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First time post from a newb. I am working on a bust right now. Its my first attempt at sculpting. I know i need an armature for it but I'm having trouble making it. I've made a cross shape for the arms, torso and head and have added some foil to it. Is this corrct for a bust? How thick should I lay on the sculply? Is it to be layered? Any advice on proportion would also be appreciated. Thanks! :)
07-23-2006, 08:23 PM
You should have a look at the book:
Lanteri, Edouard, "Modelling and Sculpting the Human Figure" (New York: Dover Publications) 1902-1904.
In his method you have a nine inch upright of wood to support the chest and then make two loops of metal, meeting at right angles at the top of the head. He uses lead piping for this, but several strands of thick galvanised wire twisted together will do the same job.
Clamp one end of the wires to your bench and clamp the other ends in the bit of your drill. The drill will then twist them together for you. You need about four strands to get enough strength.
Since you are using plastecine you won't want to fill all of this void so you'll want to wrap this head shape with plaster soaked scrim or hessian, and give it a few coats of shellac. Don't cover the neck this way as you will want to adjust the direction of the head later, use some fly screen instead. You can do the same for the rib cage (using plaster) and two shoulder shaped `wings' of fly screen.
You then lay the plastecine over this. Make sure there is plenty of room behind where the eyes are going to go.
07-26-2006, 12:32 PM
Mettw has given good suggestions. Based on my own work, here's about what I'd do at this point. Get a plywood sheet of the size you need, probably 16 - 20 inches square, and be sure there is enough room around the edges, both to secure it to your work surface with C-clamps or otherwise, and also to let you pick it up at later stages. I use about 3/4 inch ply. Next, I’d attach a ½ inch galvanized pipe to the center of the ply with the standard flange. (Use screws or preferably bolts, not nails, for security. Bolts will extend below the surface, so you will need to position the whole shebang slightly off your support. I use small wood shims for this.)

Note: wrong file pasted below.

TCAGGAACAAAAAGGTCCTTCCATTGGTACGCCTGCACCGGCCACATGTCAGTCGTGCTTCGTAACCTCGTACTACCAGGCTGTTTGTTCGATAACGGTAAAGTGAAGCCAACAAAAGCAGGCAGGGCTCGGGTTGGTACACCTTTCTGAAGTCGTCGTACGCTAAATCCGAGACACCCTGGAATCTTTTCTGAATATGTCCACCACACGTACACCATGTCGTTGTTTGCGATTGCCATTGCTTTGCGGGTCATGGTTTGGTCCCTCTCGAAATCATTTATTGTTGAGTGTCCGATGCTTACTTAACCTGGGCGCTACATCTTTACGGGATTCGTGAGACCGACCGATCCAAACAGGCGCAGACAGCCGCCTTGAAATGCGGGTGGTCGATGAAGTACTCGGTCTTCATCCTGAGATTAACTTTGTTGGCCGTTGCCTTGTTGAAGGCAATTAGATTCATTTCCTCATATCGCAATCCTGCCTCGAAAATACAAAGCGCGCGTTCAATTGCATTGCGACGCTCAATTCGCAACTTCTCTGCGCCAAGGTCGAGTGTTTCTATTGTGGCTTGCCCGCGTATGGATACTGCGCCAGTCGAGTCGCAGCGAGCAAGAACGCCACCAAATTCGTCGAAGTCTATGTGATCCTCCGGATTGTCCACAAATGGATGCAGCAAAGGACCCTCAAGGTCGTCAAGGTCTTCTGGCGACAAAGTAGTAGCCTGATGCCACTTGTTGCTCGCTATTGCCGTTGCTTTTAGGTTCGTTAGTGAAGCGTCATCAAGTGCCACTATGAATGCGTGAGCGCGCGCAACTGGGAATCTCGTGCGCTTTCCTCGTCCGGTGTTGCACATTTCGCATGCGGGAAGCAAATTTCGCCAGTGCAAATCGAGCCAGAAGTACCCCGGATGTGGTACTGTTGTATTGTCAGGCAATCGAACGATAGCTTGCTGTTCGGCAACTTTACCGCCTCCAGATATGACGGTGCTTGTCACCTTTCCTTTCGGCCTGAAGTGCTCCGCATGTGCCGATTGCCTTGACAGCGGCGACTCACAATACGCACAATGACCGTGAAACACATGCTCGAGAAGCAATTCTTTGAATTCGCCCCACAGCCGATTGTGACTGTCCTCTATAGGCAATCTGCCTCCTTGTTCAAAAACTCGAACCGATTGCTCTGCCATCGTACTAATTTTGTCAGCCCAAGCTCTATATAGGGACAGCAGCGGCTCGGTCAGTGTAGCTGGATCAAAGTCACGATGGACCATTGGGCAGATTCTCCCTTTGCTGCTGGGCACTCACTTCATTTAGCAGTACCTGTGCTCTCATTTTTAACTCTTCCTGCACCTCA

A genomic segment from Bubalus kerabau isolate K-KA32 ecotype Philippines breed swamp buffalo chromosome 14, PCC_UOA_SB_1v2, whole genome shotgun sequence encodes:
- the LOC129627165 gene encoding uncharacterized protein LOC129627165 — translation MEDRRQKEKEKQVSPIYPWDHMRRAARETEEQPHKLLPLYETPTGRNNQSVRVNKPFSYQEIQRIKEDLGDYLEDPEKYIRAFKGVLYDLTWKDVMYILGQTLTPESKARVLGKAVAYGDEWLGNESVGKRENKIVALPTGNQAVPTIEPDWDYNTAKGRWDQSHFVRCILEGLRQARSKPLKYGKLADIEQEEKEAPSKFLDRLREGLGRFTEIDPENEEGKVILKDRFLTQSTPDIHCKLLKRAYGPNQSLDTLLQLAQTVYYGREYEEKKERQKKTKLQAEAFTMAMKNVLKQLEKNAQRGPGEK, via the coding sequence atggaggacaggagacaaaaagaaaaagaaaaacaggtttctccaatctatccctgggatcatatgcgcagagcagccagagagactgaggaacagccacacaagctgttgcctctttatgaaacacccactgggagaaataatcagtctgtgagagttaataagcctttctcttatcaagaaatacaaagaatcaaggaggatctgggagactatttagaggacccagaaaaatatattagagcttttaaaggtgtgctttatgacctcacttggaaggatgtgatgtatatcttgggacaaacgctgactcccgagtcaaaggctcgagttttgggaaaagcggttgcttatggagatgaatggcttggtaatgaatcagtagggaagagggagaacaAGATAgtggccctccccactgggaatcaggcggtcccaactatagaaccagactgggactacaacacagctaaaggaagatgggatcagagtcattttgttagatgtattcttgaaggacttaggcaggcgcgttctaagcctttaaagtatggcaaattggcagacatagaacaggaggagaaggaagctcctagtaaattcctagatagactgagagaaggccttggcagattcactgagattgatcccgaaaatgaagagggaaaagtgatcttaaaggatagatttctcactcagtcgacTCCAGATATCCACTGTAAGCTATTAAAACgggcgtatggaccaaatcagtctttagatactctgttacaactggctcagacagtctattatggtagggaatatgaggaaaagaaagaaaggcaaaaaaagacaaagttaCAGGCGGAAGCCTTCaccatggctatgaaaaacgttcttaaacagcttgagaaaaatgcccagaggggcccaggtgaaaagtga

In the flange, screw a piece of ½ inch galvanized pipe approximately to the height of the arms, staying BELOW the shoulder height. Put a 4-way pipe branch at the top of this, with horizontal and vertical pipe nipples the right length to go almost to the arm and head extensions, leaving up to 1 inch clearance at the ends for adjustment. On top of this pipe arrangement, I currently would duct-tape bits of expanded, rigid plastic foam, cut more or less to the desired shape for chest, neck and head. Depending on how close to the chest the arms will be, I don’t think you need a separate armature there, but if you do, you could twist lengths of some rigid metal wire as Mettw suggests, and secure these to the horizontal pipe nipples. I usually do this by extending the wire-wrap into the nipple, and taking a couple of turns around the nipple before letting the rest extent where necessary.
As you see, my method of filling space is to use rigid foam, but be sure to cover that with duct tape or something similar, so your clay will come off clean later for reuse.
Ask more questions if necessary, and others may post still different methods. Good luck with this!t.
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